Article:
If all it took to create a successful musical were heart, verve, and powerhouse vocals, “Born For This’’ would be an unqualified success.
But what’s also needed are fully fleshed-out scenes that build a sense of forward momentum and add up to a coherent narrative, spotlighting protagonists who have enough depth to awaken in us a sustained curiosity about what will happen to them.
In those crucial areas, “Born For This’’ proves lacking, making this bio-musical about gospel singer BeBe Winans and his sister CeCe Winans a decidedly mixed bag.
Directed by Charles Randolph-Wright at the Emerson Cutler Majestic Theatre, with choreography by Warren Adams, a score by BeBe Winans and a cast of gifted singers more than capable of doing that score justice, the musical features several roof-raising production numbers and a couple of solos that are as dynamic as anything seen on a Boston stage this year. But they occur within a context of overall superficiality.
Donald Webber Jr., portraying BeBe, sings with a warmth and personality that is too often missing in the rest of his performance. Webber nails the title number and such songs as “Time to Take a Chance’’ and the rousing “Book of Life,’’ but he does not create a compelling center for the musical. He fails to make BeBe’s struggles absorbing or involving as the Winanses embark on a journey to fame, with all its complications, including encounters with racism. Loren Lott’s portrait of CeCe is more multidimensional, conveying her pluck but also her ambivalence about the merry-go-round of the music industry — and her firmness of mind in knowing when it’s spinning too fast.
Neither Webber nor Lott is helped, it must be said, by the fact that “Born For This’’ — which is scripted by BeBe Winans, Randolph-Wright, and Lisa D’Amour — seems more intent on milking applause by orchestrating pat exchanges and crowd-pleasing moments than in probing beneath the surface of the events it depicts. (For the record, the crowd seemed plenty pleased on opening night.)
Members of a musical and deeply devout family (religious conviction is palpable throughout “Born For This’’ to a striking degree), BeBe and CeCe relocate from Detroit to North Carolina in the 1980s and become stars on “The PTL Club,’’ hosted by the Christian televangelists Jim (Chaz Pofahl) and Tammy Faye Bakker (Kirsten Wyatt). Tammy Faye became known for the rivers of mascara that would course across her face when she wept on camera; Jim would eventually become ensnared in a sex scandal and convicted of bilking followers out of millions of dollars.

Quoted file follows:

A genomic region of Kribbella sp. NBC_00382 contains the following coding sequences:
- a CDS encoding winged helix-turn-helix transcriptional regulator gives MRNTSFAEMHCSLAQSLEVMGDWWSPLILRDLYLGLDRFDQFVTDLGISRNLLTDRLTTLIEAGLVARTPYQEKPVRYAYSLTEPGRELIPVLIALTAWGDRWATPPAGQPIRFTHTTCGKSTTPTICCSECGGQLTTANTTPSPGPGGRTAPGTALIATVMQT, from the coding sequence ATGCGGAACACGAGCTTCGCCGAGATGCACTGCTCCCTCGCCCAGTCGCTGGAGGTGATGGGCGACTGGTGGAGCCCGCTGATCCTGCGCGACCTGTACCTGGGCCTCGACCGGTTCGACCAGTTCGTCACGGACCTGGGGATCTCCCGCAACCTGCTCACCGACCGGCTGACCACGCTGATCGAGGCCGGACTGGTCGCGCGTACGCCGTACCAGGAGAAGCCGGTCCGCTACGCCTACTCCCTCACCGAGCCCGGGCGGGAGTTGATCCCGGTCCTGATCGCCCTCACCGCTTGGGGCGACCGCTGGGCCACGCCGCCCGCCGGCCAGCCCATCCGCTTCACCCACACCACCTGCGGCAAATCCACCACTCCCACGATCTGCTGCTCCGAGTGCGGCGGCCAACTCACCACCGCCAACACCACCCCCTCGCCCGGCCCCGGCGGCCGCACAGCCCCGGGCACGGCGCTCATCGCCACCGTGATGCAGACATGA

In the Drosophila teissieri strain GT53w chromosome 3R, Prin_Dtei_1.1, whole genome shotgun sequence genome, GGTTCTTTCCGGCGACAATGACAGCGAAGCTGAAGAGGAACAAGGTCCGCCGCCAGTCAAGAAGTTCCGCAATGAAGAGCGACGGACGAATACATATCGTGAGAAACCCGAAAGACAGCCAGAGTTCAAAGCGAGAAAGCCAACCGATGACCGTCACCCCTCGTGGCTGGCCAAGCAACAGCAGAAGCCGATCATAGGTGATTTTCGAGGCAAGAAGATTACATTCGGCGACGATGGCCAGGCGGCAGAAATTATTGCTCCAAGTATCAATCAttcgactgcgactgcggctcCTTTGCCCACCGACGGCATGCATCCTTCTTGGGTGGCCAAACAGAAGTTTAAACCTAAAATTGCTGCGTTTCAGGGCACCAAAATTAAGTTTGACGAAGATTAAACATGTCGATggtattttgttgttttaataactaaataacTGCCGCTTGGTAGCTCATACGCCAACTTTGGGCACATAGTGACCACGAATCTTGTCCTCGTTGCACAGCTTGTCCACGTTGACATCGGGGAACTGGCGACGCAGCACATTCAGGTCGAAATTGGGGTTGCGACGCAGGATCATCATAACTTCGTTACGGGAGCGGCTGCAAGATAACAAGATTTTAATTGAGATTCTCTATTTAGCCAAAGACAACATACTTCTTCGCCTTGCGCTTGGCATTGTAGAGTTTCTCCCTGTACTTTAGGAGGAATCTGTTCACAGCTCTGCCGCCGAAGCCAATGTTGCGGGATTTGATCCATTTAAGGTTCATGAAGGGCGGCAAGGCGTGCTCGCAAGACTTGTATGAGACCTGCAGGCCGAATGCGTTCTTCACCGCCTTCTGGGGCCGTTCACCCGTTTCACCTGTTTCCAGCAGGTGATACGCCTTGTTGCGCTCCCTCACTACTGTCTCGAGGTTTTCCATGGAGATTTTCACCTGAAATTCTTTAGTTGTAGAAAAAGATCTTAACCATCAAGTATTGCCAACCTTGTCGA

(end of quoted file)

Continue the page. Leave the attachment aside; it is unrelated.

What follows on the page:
When it comes to the Bakkers, it’s hard to get a fix on the show’s point of view. “Born For This’’ seems to want to have it both ways. The couple — especially Wyatt’s Tammy Faye, attired in outfits of blinding yellow and pink, with sky-blue eye shadow — are partly played for laughs, drawing on our collective memories of the cartoonish figures they seemed to be in their 1980s heyday. But they are largely depicted as well-meaning and caring, indeed, as surrogate parents. Apart from a brief prison scene, “Born For This’’ does not really explore the impact of Jim Bakker’s misdeeds on the Winanses, leaving a potentially rich dramatic vein untapped.
Brother and sister eventually go on to enjoy crossover success as R&B artists, forging a friendship with Whitney Houston (impressively incarnated here by Liisi LaFontaine, soaring vocals, elegant demeanor and all). BeBe and CeCe’s parents, Pop and Mom Winans, are vividly portrayed by Milton Craig Nealy, who proves able to hold a note for an astonishing length of time in “I Got a New Home,’’ and Nita Whitaker, who nearly stops the show with her exquisite rendition of the ballad “Seventh Son.’’) Also assets to “Born For This’’ are Brad Raymond as Ronald Winans, the brother who tries to guide BeBe; Jarran Muse as Marvin Winans; Jay McKenzie as Michael Winans; and Matthew Griffin in the dual roles of Carvin Winans and Alvin Love, CeCe’s husband.
BORN FOR THIS
Music and lyrics by BeBe Winans. Book by Charles Randolph-Wright, BeBe Winans, and Lisa D’Amour. Directed by Charles Randolph-Wright. Choreography by Warren Adams. Presented by ArtsEmerson. At Emerson Cutler Majestic Theatre, Boston, through July 15. Tickets: $20-$80, 617-824-8400, www.artsemerson.org